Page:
Volunteer Teachers Revolutionizing Poor Schools in Nepal

Bhawana is one of 49 volunteer teachers who are placed in low income schools in 25 schools in Nepal by the group Teach Nepal.

INDONESIA

Jumat, 23 Jan 2015 18:46 WIB

Author

Sunil Neupane

Volunteer Teachers Revolutionizing Poor Schools in Nepal

Nepal, education, Poor, Sunil Neupane

In Nepal only 30 percent of students in public schools passed the school leaving certificate exam last year. But in private schools 93 percent of the students passed the exam.

To try and address the huge gap in the quality of teaching a former journalist set up a volunteer program that puts professionals into remote under resourced schools.

Bhawana Shrestha is a news reader who is use to performing in front of the camera. But today her audience is 20 grade seven students in a small community school outside of Kathmandu.

She is their volunteer teacher. 12 years old Denish Khatri says her teaching style is different.

“Her lessons are very hands on and we learn quickly.  She uses laptops, cameras, and shows us videos, pictures and other things. So her class is interesting and I never like missing school even when I am sick I come to school,”said Denish.

Bhawana is one of 49 volunteer teachers who are placed in low income schools in 25 schools in Nepal by the group Teach Nepal.

She is paid 155 USD a month to teach here in the Jyotidaya Secondary community school. 

“Being a volunteer teacher I get respect from them, I get love. The reason that I'm here is to change their perspective of learning and I'm doing that, ” said Bhawana.

Now she wants to say longer.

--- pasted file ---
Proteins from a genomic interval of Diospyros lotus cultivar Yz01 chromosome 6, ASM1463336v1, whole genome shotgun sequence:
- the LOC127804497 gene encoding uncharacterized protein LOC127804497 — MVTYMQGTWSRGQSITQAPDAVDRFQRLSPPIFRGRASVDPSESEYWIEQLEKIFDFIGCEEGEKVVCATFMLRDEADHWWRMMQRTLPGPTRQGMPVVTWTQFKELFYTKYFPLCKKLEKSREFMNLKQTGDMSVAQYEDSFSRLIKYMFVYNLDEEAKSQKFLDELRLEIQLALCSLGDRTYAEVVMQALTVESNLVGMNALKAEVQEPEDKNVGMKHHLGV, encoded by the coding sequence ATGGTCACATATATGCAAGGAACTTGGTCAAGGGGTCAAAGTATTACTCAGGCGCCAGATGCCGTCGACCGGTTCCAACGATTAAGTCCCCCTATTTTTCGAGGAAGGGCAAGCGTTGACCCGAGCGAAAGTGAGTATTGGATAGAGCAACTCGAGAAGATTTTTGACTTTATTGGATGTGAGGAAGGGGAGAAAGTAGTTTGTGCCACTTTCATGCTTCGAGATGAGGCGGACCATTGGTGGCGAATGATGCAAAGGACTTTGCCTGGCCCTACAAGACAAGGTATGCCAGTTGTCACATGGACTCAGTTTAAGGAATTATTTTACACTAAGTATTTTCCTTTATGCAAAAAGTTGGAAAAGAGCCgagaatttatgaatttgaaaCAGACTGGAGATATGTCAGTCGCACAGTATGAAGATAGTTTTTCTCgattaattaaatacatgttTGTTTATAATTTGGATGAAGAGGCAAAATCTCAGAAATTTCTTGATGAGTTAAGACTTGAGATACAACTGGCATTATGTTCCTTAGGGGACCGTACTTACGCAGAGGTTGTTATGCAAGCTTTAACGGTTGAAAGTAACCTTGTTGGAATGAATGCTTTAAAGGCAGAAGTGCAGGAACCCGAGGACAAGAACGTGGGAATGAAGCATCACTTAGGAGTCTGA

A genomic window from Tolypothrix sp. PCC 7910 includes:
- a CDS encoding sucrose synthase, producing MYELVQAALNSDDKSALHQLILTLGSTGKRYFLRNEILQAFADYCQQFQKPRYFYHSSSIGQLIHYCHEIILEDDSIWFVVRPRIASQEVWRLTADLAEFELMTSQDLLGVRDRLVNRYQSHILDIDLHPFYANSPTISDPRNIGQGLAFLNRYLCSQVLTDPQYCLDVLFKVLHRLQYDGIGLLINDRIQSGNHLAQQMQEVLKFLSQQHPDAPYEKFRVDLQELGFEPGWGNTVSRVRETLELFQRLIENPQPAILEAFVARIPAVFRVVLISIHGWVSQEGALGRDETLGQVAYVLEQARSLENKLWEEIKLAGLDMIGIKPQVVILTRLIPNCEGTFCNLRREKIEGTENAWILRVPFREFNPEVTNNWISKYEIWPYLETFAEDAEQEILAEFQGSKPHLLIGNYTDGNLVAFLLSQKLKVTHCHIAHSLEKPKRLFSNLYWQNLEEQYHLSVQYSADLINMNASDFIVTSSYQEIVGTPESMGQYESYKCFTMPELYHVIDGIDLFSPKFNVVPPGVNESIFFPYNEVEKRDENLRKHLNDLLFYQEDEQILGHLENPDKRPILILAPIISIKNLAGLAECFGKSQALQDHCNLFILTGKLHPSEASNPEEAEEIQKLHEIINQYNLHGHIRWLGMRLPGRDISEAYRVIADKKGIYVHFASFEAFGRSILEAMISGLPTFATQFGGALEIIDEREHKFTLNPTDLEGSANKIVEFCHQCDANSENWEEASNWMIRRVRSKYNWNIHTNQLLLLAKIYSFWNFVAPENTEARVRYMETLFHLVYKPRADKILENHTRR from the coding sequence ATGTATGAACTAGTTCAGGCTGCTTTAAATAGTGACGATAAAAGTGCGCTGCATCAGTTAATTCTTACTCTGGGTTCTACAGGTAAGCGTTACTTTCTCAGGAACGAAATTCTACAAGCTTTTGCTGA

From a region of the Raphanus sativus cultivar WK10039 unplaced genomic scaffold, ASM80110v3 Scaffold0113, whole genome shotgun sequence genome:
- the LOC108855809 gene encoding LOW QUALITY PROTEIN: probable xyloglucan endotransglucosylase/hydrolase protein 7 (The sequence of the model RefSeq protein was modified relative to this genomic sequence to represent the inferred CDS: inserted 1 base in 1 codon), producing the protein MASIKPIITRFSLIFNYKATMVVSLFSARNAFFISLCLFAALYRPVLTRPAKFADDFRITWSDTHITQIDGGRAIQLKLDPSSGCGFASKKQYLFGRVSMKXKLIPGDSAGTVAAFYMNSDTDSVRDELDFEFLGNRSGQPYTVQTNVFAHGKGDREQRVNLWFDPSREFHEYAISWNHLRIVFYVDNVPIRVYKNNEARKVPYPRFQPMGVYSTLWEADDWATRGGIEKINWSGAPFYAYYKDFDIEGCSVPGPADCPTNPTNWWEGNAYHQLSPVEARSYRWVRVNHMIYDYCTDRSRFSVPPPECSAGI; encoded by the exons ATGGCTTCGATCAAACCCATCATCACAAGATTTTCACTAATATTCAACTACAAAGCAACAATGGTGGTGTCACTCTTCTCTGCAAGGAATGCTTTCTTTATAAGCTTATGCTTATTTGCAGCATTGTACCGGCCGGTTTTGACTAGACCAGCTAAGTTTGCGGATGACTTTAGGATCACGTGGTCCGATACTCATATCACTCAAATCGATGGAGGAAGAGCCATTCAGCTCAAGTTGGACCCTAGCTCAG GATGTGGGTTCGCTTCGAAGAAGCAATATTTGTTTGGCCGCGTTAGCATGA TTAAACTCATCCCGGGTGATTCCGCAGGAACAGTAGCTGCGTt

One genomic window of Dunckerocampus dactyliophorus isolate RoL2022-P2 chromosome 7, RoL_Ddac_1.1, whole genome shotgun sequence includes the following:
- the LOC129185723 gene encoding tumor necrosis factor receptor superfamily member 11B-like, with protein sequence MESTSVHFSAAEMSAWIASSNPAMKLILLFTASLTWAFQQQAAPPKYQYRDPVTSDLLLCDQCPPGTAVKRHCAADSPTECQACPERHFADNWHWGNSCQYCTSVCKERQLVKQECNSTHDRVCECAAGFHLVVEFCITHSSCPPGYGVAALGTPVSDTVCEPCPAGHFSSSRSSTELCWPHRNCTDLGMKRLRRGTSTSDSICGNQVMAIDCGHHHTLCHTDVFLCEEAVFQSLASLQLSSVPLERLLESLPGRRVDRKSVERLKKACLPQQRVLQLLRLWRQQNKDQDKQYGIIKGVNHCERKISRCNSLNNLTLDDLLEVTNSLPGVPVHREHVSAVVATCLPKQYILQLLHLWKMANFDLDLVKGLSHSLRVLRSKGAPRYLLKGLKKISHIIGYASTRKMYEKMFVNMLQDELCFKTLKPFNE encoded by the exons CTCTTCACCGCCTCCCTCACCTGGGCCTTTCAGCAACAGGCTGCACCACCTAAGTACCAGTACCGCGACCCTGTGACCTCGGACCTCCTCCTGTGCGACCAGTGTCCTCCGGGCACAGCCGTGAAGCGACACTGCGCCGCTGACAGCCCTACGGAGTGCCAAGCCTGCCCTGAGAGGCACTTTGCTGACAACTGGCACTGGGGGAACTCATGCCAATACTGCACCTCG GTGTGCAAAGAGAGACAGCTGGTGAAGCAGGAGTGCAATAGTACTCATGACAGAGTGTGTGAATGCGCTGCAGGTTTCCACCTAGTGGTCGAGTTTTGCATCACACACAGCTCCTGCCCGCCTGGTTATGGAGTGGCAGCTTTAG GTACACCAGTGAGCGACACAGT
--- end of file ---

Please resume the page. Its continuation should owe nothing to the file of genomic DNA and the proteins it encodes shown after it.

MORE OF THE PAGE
“I would like to extend it for one more year because I love it.  I think that they have changed in these two years. After one more year I will go back to being a journalist but I will focus on children and education,” explained Bhawana.

Teach for Nepal was also started by journalists and some educationalists.

Sishir Khanal heads the group.

“Children are attending school more regularly. They feel that they are learning better. Children feel more motivated,” said Sishir Khanal head of the group.
      
The principal of the Jyotidaya Secondary says the volunteer teachers have been a huge help.

“We can’t pay for really good teachers. But the teachers who have been provided to us from Teach for Nepal are very professional. They are dedicated. They have passion.”

At the Teach Nepal office, Priti Shrestha and 60 others are getting ready to do their teaching placement. She has just returned home to Nepal after doing her masters degree in human resources in India.

In May she will head out into the classroom.

“I really wanted to something like good for needy children. Education is only thing that can lead you towards a better life and to be a better person.”
 
 

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